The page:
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Maybe Justin Fuente Isn’t Virginia Tech’s Biggest Problem

In the famous words of legendary NFL coach Dennis Green, “The [Hokies] are who we thought they were.”

But it's possible Justin Fuente and the coaching staff may have been forced to shoulder too much of the blame.

Virginia Tech enters Saturday’s home game against the Pittsburgh Panthers with a 3-2 record, having just lost to Notre Dame, and they won every other game except for one of the North Carolina/West Virginia rivalry games.

This is exactly what most people expected; yet here we are, feeling as if the Hokies have let everyone down.

Many key findings have come to light throughout the early portion of the season, but I challenge you to ask yourself this: How many of these things are actually surprising? Are the Hokies really losing because of in-game coaching decisions, or are there larger issues with the roster that are driving these decisions? Is the coaching staff truly the problem?

Braxton Burmeister is Imperfect

Last season, many players were forced to do things they otherwise wouldn’t have been asked to do. Burmeister was one of those players, and it may have resulted in him getting a pass from the coaching staff.

Still, his production in 2020 was uninspiring. His play improved late in the season, but extrapolating small sample sizes is always a dangerous game.

Burmeister’s production this year has been almost identical to last year, which isn’t a good thing. Fuente had stated that he’s never felt better about his quarterback situation since arriving in Blacksburg. Yet Burmeister currently ranks ninth in the ACC in passing yards per game, 10thin efficiency and 12thin completion percentage.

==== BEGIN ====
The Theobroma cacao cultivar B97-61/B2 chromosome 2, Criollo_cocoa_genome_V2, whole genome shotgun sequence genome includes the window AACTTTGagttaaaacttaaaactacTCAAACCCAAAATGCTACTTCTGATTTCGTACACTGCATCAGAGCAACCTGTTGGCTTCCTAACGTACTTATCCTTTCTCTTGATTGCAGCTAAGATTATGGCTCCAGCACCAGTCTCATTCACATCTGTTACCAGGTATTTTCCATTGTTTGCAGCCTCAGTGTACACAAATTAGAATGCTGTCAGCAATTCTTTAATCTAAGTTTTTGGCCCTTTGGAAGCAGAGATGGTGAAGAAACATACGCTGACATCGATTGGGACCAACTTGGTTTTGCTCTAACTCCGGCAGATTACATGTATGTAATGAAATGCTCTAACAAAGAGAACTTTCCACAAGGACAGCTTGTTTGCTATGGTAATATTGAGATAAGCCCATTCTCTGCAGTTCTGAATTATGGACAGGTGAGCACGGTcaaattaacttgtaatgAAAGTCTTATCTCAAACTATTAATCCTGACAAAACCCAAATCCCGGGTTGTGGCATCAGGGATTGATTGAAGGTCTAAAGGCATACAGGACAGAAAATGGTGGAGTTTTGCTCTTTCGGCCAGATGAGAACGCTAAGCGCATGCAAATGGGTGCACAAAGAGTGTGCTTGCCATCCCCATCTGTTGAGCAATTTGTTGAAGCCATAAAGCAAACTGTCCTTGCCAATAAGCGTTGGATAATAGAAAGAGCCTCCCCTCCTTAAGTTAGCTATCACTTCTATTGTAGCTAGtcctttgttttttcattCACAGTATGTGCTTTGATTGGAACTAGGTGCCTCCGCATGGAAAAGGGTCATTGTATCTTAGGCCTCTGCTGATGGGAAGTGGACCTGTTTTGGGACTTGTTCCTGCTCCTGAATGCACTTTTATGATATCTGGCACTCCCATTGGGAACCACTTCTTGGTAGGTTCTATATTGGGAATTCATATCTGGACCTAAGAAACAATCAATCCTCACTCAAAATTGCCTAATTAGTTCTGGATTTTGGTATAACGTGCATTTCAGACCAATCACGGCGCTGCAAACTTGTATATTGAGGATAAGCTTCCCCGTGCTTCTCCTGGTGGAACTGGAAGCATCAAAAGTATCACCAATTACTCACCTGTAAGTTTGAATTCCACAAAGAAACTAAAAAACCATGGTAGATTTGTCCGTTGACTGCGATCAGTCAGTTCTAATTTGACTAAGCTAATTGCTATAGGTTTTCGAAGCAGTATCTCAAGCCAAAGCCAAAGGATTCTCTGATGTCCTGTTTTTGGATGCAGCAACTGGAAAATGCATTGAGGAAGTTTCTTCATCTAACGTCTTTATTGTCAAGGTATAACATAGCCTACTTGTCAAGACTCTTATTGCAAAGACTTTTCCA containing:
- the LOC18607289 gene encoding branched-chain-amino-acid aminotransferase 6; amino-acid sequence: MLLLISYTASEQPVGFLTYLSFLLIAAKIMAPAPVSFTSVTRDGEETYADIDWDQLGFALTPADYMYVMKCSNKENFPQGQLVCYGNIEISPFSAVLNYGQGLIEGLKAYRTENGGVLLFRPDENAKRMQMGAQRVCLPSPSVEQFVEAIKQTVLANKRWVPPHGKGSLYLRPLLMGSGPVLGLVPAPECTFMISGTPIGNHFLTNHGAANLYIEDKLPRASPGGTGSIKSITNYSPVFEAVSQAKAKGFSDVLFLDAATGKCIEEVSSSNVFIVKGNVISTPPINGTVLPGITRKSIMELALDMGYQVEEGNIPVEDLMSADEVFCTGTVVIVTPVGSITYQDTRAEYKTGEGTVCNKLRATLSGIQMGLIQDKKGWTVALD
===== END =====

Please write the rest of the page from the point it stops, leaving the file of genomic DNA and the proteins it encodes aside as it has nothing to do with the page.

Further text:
Nothing has looked easy for Burmeister this year, despite the fact that the receiving corps hasn’t changed much since last year – James Mitchell notwithstanding. Perhaps play calling hasn’t helped him, but nonetheless, instead of progressing as a passer this year, he’s arguably regressed. The Hokies need more from him.

Losing Quarterbacks Has Hurt Team

It was unclear whether Hendon Hooker or Quincy Patterson would’ve started over Burmeister for the Hokies this season. The coaching staff will understandably save face by saying they wouldn’t have, but how certain are we of that?

Regardless, they’re both playing as well as they ever have. Hooker (Tennessee) currently leads the SEC in QB rating, and Patterson has accounted for 10 touchdowns while only throwing one interception through five starts at FCS powerhouse North Dakota State.

Not only is this a bad look for the program, but it also significantly hurts the Hokies this season. Given what we know about Burmeister, even if he would’ve been the starter regardless, having either of Hooker and Patterson on the roster would’ve provided much-needed security.

If either quarterback were still in Blacksburg, the Hokies wouldn’t have to play the Taysom Hill game with Connor Blumrick. They certainly wouldn’t be staring at the possibility of starting Knox Kadum during the meat of the conference schedule. They wouldn’t have had to remove true freshman Tahj Bullock from the scout team, either.

Maybe Hooker and Patterson are simply playing with chips on their shoulder. Maybe regression is on the way for them. So far, though, it doesn’t look good for Virginia Tech.

The Running Game Has Regressed

Losing Khalil Herbert to the NFL was obviously a major blow. Still, the fan base was told that the trio of Jalen Holston, Raheem Blackshear and Keshawn King (as well as allegedly intriguing options behind them) could come close to filling Herbert’s void.